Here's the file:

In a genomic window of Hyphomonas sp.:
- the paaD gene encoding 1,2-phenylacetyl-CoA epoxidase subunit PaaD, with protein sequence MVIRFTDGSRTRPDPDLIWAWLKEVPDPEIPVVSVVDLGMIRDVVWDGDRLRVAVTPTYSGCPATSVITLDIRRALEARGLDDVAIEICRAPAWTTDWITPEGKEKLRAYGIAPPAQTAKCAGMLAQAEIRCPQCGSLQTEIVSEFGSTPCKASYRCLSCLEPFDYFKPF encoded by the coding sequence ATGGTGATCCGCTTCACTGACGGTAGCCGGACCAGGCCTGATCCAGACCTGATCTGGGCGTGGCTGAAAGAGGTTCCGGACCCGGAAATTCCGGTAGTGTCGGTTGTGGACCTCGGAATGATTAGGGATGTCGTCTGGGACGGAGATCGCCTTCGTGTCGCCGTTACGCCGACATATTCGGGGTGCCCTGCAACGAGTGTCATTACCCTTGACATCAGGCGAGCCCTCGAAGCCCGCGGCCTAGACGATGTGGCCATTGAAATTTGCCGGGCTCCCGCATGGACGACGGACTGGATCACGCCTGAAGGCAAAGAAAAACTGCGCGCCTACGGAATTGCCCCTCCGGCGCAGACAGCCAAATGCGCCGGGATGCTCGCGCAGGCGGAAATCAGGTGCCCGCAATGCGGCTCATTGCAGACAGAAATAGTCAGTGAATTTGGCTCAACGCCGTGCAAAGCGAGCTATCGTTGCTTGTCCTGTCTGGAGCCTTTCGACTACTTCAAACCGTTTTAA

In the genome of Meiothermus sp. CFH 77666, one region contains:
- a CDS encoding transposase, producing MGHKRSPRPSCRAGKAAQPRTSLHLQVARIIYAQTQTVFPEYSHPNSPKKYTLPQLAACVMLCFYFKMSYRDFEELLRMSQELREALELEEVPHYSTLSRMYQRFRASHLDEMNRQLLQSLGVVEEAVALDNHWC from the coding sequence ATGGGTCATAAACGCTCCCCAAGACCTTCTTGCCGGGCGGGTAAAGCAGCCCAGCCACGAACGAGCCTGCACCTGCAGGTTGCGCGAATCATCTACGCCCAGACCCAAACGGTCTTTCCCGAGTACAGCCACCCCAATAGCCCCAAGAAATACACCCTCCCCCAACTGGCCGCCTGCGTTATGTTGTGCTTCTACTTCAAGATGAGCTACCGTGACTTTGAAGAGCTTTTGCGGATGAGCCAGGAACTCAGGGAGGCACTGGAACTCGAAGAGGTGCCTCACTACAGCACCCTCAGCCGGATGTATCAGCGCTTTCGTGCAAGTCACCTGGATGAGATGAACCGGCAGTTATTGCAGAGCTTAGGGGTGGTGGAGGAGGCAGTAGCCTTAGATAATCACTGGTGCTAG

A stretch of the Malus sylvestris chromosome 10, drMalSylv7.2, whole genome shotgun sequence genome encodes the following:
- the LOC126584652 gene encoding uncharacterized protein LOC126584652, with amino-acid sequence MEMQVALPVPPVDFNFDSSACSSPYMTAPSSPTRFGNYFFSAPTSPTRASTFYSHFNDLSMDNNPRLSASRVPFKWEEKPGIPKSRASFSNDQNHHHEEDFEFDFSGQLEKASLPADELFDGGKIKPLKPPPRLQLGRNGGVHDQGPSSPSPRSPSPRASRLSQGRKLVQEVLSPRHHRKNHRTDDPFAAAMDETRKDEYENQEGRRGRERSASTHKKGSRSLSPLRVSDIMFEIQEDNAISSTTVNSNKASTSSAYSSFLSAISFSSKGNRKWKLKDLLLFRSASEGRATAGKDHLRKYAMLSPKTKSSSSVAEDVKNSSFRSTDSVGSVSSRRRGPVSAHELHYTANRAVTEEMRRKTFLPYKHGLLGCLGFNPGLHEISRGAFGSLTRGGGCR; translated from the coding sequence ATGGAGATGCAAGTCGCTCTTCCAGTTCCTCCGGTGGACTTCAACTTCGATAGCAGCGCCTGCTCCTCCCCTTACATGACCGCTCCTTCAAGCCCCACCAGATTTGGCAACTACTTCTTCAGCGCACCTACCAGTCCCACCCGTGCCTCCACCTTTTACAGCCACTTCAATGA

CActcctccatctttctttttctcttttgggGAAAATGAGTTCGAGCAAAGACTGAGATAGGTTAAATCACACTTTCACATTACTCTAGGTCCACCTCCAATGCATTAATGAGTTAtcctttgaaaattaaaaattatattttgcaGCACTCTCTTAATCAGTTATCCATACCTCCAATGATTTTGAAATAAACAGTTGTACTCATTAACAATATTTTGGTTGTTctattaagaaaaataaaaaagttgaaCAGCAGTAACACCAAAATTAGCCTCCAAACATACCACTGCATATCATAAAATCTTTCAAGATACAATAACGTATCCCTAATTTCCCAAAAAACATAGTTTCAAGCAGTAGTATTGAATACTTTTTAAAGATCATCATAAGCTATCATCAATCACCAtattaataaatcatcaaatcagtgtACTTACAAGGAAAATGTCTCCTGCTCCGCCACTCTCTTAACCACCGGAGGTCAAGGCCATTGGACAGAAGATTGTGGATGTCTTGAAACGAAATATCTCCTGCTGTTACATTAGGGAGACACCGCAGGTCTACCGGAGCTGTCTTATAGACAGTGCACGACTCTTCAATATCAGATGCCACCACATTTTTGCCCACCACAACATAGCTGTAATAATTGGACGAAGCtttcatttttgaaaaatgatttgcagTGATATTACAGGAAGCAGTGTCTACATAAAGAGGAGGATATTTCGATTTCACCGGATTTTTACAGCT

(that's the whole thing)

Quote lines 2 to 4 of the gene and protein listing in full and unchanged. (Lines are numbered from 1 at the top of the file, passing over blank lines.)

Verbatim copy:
- the paaD gene encoding 1,2-phenylacetyl-CoA epoxidase subunit PaaD, with protein sequence MVIRFTDGSRTRPDPDLIWAWLKEVPDPEIPVVSVVDLGMIRDVVWDGDRLRVAVTPTYSGCPATSVITLDIRRALEARGLDDVAIEICRAPAWTTDWITPEGKEKLRAYGIAPPAQTAKCAGMLAQAEIRCPQCGSLQTEIVSEFGSTPCKASYRCLSCLEPFDYFKPF encoded by the coding sequence ATGGTGATCCGCTTCACTGACGGTAGCCGGACCAGGCCTGATCCAGACCTGATCTGGGCGTGGCTGAAAGAGGTTCCGGACCCGGAAATTCCGGTAGTGTCGGTTGTGGACCTCGGAATGATTAGGGATGTCGTCTGGGACGGAGATCGCCTTCGTGTCGCCGTTACGCCGACATATTCGGGGTGCCCTGCAACGAGTGTCATTACCCTTGACATCAGGCGAGCCCTCGAAGCCCGCGGCCTAGACGATGTGGCCATTGAAATTTGCCGGGCTCCCGCATGGACGACGGACTGGATCACGCCTGAAGGCAAAGAAAAACTGCGCGCCTACGGAATTGCCCCTCCGGCGCAGACAGCCAAATGCGCCGGGATGCTCGCGCAGGCGGAAATCAGGTGCCCGCAATGCGGCTCATTGCAGACAGAAATAGTCAGTGAATTTGGCTCAACGCCGTGCAAAGCGAGCTATCGTTGCTTGTCCTGTCTGGAGCCTTTCGACTACTTCAAACCGTTTTAA

In the genome of Meiothermus sp. CFH 77666, one region contains:
- a CDS encoding transposase, producing MGHKRSPRPSCRAGKAAQPRTSLHLQVARIIYAQTQTVFPEYSHPNSPKKYTLPQLAACVMLCFYFKMSYRDFEELLRMSQELREALELEEVPHYSTLSRMYQRFRASHLDEMNRQLLQSLGVVEEAVALDNHWC from the coding sequence ATGGGTCATAAACGCTCCCCAAGACCTTCTTGCCGGGCGGGTAAAGCAGCCCAGCCACGAACGAGCCTGCACCTGCAGGTTGCGCGAATCATCTACGCCCAGACCCAAACGGTCTTTCCCGAGTACAGCCACCCCAATAGCCCCAAGAAATACACCCTCCCCCAACTGGCCGCCTGCGTTATGTTGTGCTTCTACTTCAAGATGAGCTACCGTGACTTTGAAGAGCTTTTGCGGATGAGCCAGGAACTCAGGGAGGCACTGGAACTCGAAGAGGTGCCTCACTACAGCACCCTCAGCCGGATGTATCAGCGCTTTCGTGCAAGTCACCTGGATGAGATGAACCGGCAGTTATTGCAGAGCTTAGGGGTGGTGGAGGAGGCAGTAGCCTTAGATAATCACTGGTGCTAG